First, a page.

I miss my Juki. We made some beautiful quilts together. We made a couple of dogs too, but that is the way all relationships go. Whether it is a person, pet or machine, there are good times and bad, arguments and love fests. When she sews, she makes a soothing humming sound. I think that sound makes a difference in my free motion quilting. The Viking I am currently using makes a ‘clank clank’ sound. My free motion with this machine is not as ‘free’ as it is with the Juki.
To repair or replace her was a very difficult decision. I am surprised at how attached I have become. But, maybe not so surprising, given that I spend so much time with my sewing machine. With a new motor she should make it for at least a few more years. I want her back so much.
I have spent all my sewing time over the past couple of weeks quilting “Modern Lily”. Here are some photos of what I have accomplished, so far:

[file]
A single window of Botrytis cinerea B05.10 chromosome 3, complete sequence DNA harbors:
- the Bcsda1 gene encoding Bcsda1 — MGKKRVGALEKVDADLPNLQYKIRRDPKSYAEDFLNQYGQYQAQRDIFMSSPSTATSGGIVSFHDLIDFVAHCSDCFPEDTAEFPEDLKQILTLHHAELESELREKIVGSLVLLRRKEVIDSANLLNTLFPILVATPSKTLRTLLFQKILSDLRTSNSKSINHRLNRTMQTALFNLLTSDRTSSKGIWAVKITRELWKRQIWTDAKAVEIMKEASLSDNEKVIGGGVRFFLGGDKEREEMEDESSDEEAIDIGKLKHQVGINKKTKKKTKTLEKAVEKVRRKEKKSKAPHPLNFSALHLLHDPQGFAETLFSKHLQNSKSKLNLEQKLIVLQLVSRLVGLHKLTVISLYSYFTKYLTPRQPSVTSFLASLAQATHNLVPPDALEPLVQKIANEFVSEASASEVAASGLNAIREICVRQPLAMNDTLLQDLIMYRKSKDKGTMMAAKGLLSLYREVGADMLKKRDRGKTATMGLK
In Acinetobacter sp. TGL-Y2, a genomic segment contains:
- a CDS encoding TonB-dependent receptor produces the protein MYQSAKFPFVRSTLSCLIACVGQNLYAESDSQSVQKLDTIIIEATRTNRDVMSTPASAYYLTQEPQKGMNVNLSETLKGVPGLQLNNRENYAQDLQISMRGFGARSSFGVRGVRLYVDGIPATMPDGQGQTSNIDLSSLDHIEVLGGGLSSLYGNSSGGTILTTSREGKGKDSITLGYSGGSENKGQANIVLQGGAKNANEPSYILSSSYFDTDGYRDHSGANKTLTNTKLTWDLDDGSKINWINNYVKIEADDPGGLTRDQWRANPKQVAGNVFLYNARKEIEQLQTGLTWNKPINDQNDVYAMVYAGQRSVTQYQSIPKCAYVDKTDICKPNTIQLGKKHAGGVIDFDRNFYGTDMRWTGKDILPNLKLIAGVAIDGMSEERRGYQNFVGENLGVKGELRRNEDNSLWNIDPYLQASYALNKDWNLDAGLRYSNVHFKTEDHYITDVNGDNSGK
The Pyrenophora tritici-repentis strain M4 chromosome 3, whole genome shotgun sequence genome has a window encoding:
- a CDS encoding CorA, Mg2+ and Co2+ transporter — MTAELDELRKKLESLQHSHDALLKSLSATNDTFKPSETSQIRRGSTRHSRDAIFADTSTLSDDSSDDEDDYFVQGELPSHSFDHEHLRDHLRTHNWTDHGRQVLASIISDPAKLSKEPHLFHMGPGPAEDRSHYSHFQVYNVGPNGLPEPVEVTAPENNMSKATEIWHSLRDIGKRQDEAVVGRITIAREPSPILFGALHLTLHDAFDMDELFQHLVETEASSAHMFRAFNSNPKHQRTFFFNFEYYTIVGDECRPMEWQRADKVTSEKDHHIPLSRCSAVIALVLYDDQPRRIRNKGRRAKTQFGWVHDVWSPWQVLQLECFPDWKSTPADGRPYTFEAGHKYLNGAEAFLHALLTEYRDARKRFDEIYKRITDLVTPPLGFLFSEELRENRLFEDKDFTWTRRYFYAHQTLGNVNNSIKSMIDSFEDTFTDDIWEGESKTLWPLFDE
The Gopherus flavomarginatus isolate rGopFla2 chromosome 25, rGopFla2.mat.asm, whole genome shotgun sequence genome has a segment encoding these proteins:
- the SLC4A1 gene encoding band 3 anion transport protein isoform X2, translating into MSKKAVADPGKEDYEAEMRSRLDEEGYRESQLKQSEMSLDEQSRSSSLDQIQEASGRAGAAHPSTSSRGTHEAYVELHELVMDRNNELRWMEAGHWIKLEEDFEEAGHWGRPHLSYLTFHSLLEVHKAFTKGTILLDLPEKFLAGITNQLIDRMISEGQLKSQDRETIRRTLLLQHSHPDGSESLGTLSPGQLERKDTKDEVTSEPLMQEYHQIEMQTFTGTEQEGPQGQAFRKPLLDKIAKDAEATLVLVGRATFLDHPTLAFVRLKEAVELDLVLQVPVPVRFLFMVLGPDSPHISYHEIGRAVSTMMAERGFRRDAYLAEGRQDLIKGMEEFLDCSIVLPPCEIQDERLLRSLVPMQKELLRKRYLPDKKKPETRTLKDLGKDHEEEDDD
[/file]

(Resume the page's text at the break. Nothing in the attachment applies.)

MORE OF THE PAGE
After sewing about 2 hours Friday night, my machine suddenly made a loud screech and then the motor seized. I dropped it off at the shop Saturday morning, but I won’t know what is going on with it until Monday afternoon. Luckily, I have a spare machine. It is not my favorite for doing free motion. The opening is too small, but since I am working mainly on the outer borders, there isn’t a lot of bulk to push through. It will do for now.
While I was at the shop, I took a quick look at some of the new machines on the sales floor. Interesting! I shall make no further remarks on the subject of new machines for now.
This beautiful 1930′s Rose Applique quilt belongs to my friend Julie.
The quilt had been badly soiled before it came into Julie’s possession. I convinced her that cleaning it up a bit would add to the quilt’s value. It never occured to me that pink dye would run.
Julie just soaked the quilt in cold water and dryed it. The resulting big pink blotches on the white fabric were an awful surprise. I brought the quilt home and tried everything in my bag of tricks to get the pink dye out, but nothing worked.
First, I washed it in synthrapol and cold water. This made no difference at all.